iOS 17 Expands Communication Safety Worldwide, Turned On by Default

Starting with iOS 17, iPadOS 17, and macOS Sonoma, Apple is making Communication Safety available worldwide. The previously opt-in feature will now be turned on by default for children under the age of 13 who are signed in to their Apple ID and part of a Family Sharing group. Parents can turn it off in the Settings app under Screen Time.

communication safety feature yellow
Communication Safety first launched in the U.S. with iOS 15.2 in December 2021, and has since expanded to Australia, Belgium, Brazil, Canada, France, Germany, Italy, Japan, the Netherlands, New Zealand, South Korea, Spain, Sweden, and the U.K. With the software updates coming later this year, Apple is making the feature available globally.

Communication Safety is designed to warn children when receiving or sending photos that contain nudity in the Messages app. Apple is expanding the feature on iOS 17, iPadOS 17, and macOS Sonoma to cover video content, and it will also work for AirDrop content, FaceTime video messages, and Contact Posters in the Phone app.

When the feature is enabled, photos and videos containing nudity are automatically blurred in supported apps, and the child will be warned about viewing sensitive content. The warning also provides children with ways to get help. Apple is making a new API available that will allow developers to support Communication Safety in their App Store apps.

Apple says Communication Safety uses on-device processing to detect photos and videos containing nudity, ensuring that Apple and third parties cannot access the content, and that end-to-end encryption is preserved in the Messages app.

iOS 17, iPadOS 17, and macOS Sonoma will be released later this year. The updates are currently available in beta for users with an Apple developer account.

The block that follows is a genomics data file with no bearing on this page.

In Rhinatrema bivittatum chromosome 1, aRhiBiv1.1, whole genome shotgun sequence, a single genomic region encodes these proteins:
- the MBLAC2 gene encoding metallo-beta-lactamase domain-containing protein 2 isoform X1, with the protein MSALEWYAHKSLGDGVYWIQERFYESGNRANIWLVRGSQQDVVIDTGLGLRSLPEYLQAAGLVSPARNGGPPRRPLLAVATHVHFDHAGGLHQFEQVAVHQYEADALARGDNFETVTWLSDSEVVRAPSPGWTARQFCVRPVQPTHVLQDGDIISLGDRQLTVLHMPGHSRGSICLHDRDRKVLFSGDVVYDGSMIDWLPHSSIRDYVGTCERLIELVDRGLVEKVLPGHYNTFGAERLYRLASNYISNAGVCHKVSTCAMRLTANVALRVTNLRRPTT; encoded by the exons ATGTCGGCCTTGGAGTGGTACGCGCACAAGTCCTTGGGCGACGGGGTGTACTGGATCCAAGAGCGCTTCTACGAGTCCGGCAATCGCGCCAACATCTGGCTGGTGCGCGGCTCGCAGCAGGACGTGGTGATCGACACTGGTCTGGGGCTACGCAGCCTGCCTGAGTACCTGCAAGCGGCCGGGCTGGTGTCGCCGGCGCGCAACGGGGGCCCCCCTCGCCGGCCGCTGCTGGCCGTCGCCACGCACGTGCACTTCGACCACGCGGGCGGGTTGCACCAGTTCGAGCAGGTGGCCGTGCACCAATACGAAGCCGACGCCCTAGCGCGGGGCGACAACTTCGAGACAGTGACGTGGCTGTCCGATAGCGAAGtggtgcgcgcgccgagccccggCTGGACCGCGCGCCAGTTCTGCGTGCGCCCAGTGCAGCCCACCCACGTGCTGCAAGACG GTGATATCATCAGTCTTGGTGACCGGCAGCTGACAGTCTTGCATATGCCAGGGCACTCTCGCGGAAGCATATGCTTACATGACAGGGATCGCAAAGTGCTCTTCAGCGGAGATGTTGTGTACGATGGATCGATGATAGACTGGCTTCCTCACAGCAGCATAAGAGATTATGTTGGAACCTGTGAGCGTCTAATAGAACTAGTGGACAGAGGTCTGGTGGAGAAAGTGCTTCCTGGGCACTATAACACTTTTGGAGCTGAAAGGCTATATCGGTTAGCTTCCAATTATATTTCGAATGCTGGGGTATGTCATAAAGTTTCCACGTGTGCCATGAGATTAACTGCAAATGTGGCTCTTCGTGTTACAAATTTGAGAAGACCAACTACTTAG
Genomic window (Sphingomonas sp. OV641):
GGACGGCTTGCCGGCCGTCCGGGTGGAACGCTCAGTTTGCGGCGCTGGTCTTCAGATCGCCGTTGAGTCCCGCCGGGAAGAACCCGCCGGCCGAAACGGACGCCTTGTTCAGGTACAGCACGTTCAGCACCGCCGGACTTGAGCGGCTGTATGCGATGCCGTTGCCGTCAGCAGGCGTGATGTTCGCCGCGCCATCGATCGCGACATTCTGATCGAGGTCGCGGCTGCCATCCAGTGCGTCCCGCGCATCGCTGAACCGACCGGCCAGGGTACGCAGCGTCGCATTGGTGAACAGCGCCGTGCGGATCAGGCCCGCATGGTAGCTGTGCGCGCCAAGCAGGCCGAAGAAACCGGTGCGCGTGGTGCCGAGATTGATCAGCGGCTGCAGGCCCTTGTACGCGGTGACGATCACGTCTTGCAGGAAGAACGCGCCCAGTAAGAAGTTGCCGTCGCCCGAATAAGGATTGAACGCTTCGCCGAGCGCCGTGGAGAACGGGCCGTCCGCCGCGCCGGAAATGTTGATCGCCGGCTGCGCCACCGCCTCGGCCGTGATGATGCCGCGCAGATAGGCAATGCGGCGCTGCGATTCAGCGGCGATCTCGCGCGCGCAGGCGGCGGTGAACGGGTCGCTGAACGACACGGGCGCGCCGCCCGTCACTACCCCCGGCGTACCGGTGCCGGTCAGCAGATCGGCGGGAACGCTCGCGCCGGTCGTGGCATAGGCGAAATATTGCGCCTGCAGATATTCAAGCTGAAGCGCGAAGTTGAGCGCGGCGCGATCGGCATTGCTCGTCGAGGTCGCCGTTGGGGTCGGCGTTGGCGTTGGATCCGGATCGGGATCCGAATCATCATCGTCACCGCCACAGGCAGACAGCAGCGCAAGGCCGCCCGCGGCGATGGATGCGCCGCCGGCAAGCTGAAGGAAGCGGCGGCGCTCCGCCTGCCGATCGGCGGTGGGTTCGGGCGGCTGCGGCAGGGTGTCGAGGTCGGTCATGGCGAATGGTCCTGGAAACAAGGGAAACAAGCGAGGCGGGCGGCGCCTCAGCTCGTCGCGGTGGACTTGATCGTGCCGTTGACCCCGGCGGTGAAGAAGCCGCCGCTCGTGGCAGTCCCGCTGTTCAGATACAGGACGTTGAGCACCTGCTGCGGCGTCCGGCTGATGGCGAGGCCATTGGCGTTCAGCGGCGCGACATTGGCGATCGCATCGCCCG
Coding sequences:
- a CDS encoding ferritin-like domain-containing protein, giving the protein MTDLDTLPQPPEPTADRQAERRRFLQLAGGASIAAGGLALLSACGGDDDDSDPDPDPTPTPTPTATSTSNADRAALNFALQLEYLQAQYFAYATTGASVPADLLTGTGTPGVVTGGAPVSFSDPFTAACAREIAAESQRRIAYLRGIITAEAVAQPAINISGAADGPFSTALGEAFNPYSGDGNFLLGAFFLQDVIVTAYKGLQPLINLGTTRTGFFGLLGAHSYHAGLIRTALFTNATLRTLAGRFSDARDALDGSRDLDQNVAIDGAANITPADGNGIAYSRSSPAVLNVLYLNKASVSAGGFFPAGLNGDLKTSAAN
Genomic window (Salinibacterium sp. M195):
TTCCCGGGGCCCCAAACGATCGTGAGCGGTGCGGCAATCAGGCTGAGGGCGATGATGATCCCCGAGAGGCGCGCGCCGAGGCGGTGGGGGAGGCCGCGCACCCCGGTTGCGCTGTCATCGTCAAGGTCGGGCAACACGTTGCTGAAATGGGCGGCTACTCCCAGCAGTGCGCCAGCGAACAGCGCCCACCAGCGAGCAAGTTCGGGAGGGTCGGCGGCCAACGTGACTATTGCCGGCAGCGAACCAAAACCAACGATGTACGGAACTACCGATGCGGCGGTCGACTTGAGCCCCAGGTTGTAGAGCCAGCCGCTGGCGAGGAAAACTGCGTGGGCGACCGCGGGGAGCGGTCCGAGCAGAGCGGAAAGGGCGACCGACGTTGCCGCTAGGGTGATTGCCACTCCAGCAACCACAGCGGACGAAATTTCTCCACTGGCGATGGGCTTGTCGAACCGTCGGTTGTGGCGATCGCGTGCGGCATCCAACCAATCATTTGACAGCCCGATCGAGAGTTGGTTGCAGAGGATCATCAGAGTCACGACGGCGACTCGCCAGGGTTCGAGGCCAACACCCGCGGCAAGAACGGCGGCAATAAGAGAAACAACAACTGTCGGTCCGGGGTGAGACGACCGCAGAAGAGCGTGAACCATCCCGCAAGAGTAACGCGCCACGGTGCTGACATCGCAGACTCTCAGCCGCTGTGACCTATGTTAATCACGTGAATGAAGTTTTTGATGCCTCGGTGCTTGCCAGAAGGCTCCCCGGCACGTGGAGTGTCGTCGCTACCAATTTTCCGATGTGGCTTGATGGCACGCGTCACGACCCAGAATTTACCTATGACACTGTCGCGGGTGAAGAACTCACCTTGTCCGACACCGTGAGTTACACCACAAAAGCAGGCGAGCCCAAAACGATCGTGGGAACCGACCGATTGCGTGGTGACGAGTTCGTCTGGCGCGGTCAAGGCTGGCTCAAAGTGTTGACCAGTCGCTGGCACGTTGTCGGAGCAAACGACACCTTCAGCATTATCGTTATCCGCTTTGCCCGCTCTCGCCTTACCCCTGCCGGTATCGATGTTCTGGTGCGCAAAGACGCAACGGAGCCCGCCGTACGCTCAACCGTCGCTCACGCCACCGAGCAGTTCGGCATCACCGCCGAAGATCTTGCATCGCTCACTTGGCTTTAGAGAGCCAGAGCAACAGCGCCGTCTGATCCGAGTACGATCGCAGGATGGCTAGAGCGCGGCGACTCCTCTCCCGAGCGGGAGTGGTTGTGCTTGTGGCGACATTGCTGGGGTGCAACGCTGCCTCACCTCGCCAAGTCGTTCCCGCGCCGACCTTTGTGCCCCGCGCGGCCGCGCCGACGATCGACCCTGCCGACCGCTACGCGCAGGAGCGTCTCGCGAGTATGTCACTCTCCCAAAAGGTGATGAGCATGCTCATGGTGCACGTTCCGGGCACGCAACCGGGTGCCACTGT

Related Roundups: iOS 17, iPadOS 17
Related Forums: iOS 17, iPadOS 17

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Top Rated Comments

mdatwood Avatar
13 months ago
Queue the tons of people who confuse what this feature is and does.
Score: 7 Votes (Like | Disagree)
Apple Fan 2008 Avatar
13 months ago
Having a porn blocker opt-in for kids was weird anyways. Good decision to have it on by default.
Score: 5 Votes (Like | Disagree)
SDJim Avatar
13 months ago
As a parent I love these kinds of platform improvements.
Score: 5 Votes (Like | Disagree)
Apple Fan 2008 Avatar
13 months ago

I think the feature is fine/good, but the wording is so ... infantile. Or is that only shown for kids?
That’s only for kids
Score: 3 Votes (Like | Disagree)
CarlJ Avatar
13 months ago

Essentially it is a same machine looking for something, be it sensitive images (whatever that means) or CSAM or union activity it doesn't really matterm this machine looks for what someone told it to look for. Also for children notification is sent to the parents IIRC. Which infringes on the privacy of the children especially if it is a false positive.
The two mechanisms are completely different. The CSAM scanning mechanism was never machine learning. It was looking for matches to a specific set of images already in the possession of NCMEC (National Center for Missing and Exploited Children), which is the only entity authorized to catalog such images. No “looking for things that look like naughty bits”, it was only looking for a specific set of images. The technical paper ('https://www.apple.com/child-safety/pdf/CSAM_Detection_Technical_Summary.pdf') that explains the mechanism is freely available.

This mechanism is entirely different from the CSAM detection mechanism, and does look for nudity, with machine learning. If it finds something it thinks might be that, it tells the person holding the phone, right at the point of being about to view the image. The notion of sending messages to the parents was removed, very early on, when it was pointed out some kids might be unsafe situations (like, say, parents who would harm their kids if they found out their kid was gay). So, it isn't sending a notification to anybody, it’s just asking the kid if they really want to see the image - that’s all.
Score: 3 Votes (Like | Disagree)
Cinder6 Avatar
13 months ago
I think the feature is fine/good, but the wording is so ... infantile. Or is that only shown for kids?
Score: 2 Votes (Like | Disagree)